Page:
Issue 6: John Welch
1. Floating Cargo
Cheshunt to Broxbourne and back
Like this beside the water
Does bring a certain kind of peace.
Discarded blossom lies along the surface,
All this stuff that’s drifting down
And a powerful scent of elder
Whose musk is edged with sweetness.
People you pass are not quite sure
Whether or not to greet you
And here’s a sort of bollard,
It’s like an abandoned phallus.
Trees have that hint of greyness,
Sunlit upturned leaf drama
Against a dark threat of sky.
You carry on, through surprising groves
Putting some distance under your feet
Till, breaking into the open
Space of a silent field, there are
And what’s this shrub with whitish flowers,
Its musty-spermy smell?
You turned back to that waterside
Whose floating cargo of blossom
Was almost as motionless as text
2. Near Guiting Power
Used as title, a taking possession,
It does have this ‘watch-me-doing-this’ aspect
Like a man with that falsely knowing expression
As if, looking self-consciously relaxed,
He has, briefly, rediscovered the joys of reading.
But the hedgerow flail has been this way
Leaving twigs like the chopped ends of thumbs
And a bird in the mist is making a gargling sound.
Things unseen beckon, as we move on
Head down into the wind. The Cotswolds
Is well-behaved children on well-behaved horses.
It’s probably the English Tuscany,
Wealth carefully hidden behind the trees
Like that Roman villa in Spoonley Wood
Gone now to a heap of stones.
The villa is ‘real’, the mosaic
A Victorian fake, under an old tarpaulin.
Out in the open again
And the furtive sound of an unseen plane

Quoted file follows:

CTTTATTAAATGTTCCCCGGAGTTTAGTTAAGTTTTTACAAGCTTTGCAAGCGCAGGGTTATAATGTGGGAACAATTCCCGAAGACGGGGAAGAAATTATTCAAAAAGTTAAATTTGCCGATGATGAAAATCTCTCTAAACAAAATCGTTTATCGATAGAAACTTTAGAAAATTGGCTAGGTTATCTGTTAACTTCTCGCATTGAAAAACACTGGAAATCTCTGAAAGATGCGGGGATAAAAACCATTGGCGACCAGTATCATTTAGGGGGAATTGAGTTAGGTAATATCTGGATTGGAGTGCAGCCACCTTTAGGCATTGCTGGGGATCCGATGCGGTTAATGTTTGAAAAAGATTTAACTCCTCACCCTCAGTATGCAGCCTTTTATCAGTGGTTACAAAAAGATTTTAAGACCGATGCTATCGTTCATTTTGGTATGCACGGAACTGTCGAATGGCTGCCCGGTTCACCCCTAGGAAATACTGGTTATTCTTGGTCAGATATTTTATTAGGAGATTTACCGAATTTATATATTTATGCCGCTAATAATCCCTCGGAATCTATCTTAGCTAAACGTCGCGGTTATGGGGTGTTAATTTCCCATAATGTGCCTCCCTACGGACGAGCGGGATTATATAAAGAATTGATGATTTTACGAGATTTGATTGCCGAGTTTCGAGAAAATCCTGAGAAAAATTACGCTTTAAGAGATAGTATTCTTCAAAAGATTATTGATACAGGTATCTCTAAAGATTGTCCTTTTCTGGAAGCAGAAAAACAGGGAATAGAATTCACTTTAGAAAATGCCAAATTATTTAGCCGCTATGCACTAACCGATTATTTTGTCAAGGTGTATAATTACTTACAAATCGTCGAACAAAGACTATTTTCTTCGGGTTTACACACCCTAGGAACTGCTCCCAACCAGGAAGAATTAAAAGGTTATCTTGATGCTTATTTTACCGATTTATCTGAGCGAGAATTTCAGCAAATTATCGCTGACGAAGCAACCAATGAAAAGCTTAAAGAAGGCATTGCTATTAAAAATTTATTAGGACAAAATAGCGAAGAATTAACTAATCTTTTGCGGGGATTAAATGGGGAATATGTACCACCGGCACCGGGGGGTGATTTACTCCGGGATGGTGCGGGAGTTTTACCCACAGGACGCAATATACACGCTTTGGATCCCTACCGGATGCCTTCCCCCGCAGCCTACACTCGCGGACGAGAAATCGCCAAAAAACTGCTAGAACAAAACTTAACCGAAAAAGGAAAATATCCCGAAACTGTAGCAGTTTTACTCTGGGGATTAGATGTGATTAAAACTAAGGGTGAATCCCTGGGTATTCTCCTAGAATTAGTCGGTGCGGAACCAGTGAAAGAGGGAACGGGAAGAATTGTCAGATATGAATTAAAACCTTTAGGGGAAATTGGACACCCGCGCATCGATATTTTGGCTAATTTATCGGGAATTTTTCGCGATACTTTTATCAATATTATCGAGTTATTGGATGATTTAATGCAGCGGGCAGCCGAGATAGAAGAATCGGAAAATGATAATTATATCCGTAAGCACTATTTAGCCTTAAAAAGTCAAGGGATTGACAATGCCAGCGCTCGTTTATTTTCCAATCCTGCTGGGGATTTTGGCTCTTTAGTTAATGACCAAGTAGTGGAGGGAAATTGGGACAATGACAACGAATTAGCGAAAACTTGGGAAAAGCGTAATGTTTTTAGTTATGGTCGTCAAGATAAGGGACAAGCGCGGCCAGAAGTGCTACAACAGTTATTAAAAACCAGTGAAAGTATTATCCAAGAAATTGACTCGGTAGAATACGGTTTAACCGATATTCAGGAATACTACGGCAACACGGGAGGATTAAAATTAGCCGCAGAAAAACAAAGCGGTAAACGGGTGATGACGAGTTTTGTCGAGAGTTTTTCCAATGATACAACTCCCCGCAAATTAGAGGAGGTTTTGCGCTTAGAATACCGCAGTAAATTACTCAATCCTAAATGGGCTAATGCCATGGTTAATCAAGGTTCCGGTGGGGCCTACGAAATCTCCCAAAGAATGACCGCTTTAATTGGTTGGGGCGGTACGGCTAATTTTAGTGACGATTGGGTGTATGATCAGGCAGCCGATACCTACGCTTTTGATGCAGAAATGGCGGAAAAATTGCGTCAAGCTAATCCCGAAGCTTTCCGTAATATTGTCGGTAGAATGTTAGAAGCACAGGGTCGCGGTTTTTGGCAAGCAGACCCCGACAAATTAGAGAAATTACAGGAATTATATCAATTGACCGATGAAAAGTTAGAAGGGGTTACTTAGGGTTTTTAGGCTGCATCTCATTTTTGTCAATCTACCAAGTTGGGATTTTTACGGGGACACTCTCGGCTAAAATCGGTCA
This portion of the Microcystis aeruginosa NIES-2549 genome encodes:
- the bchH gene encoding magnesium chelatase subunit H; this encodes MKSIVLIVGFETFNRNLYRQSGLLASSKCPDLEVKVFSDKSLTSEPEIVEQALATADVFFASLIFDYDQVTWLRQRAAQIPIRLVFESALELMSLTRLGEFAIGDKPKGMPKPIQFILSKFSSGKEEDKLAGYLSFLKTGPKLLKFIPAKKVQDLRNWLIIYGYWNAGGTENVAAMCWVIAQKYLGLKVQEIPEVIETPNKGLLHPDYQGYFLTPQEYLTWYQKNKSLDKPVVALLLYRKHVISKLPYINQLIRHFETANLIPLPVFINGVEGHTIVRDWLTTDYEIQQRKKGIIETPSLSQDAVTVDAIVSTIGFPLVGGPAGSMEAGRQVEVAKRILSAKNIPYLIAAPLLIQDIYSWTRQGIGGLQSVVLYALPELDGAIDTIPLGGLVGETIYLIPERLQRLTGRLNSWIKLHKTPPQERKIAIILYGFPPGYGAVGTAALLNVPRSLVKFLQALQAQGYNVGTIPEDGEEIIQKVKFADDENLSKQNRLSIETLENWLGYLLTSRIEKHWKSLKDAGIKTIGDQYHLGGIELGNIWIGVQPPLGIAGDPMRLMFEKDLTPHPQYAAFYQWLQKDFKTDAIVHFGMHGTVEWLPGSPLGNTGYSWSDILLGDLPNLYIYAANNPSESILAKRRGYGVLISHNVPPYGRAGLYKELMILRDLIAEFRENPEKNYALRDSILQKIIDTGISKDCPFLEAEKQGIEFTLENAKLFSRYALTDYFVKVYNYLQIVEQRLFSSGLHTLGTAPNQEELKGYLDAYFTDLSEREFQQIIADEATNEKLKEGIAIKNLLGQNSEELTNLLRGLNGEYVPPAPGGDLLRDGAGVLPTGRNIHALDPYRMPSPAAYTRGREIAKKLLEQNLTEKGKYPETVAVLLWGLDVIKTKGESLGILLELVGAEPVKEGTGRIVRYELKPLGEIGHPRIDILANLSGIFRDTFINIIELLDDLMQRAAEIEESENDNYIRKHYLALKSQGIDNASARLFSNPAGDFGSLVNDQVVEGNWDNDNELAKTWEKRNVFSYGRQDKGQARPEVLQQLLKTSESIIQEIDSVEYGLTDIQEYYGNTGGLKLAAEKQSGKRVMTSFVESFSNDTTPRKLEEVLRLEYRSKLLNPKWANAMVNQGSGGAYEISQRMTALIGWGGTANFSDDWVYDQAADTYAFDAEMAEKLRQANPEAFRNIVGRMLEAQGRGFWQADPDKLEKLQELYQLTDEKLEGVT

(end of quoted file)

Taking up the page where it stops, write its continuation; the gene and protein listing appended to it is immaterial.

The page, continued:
It’s the details that still have the power
To make you happy – that cotoneaster
Flaring out over a wall, red berries
And dense, bare almost feathery twigs,
These solitary trees, stock still
As if they were the substance of our thought.
3. After De Tabley
So, the surprise of nothing being found
the pupil shrinks in so much light
and our restlessness, against
an odd still sea
its peculiar deeps and blues –
Danger Of Death
When the reader gets up from the book
it is as if almost in paradise
and still there is that expanse before him
imagining it an audience
and it saying ‘I want every inch of you’
but he has no name to find it with
but why should words help,
what is beyond
like a brooch
but awkwardly, at his side.
and how the night becomes us
when you’ll fit me like a glove,
you and I
meticulous graveyard of speech.
Wounded for survival
He kept the wound fresh, it will
Last till morning in the dream-furrow,
Dawn’s chorus, in his throat
To glisten and stir, in that
Grey light-watery place?
There’s last night’s shattered windscreen’s glass
When houses were so still in streetlamp glare
But how remote that fracture
Daytime makes normal, stepping out
As brisk as this from doorway,
The glass one tidy heap of fragments.
‘The places where I left myself
Are what I cannot find,
Well-practised in an art of lying still
And in the act of taking
Flight being always when you’ll
See me in my finest plumes
I’ll come back with my heap of words
Glinting in the sun.
The car has gone but they remain.’
Born in 1942, John Welch lives in Hackney in London. His Collected Poems appeared from Shearsman in 2008, and in 2009 Shearsman published a new collection Visiting Exile. He has recently been working with the Iraqi poet Abdulkareem Kasid on English versions of the latter's poems. Some of these can be seen on Intercapillary Space and Shadowtrain, and in Poetry London and The North.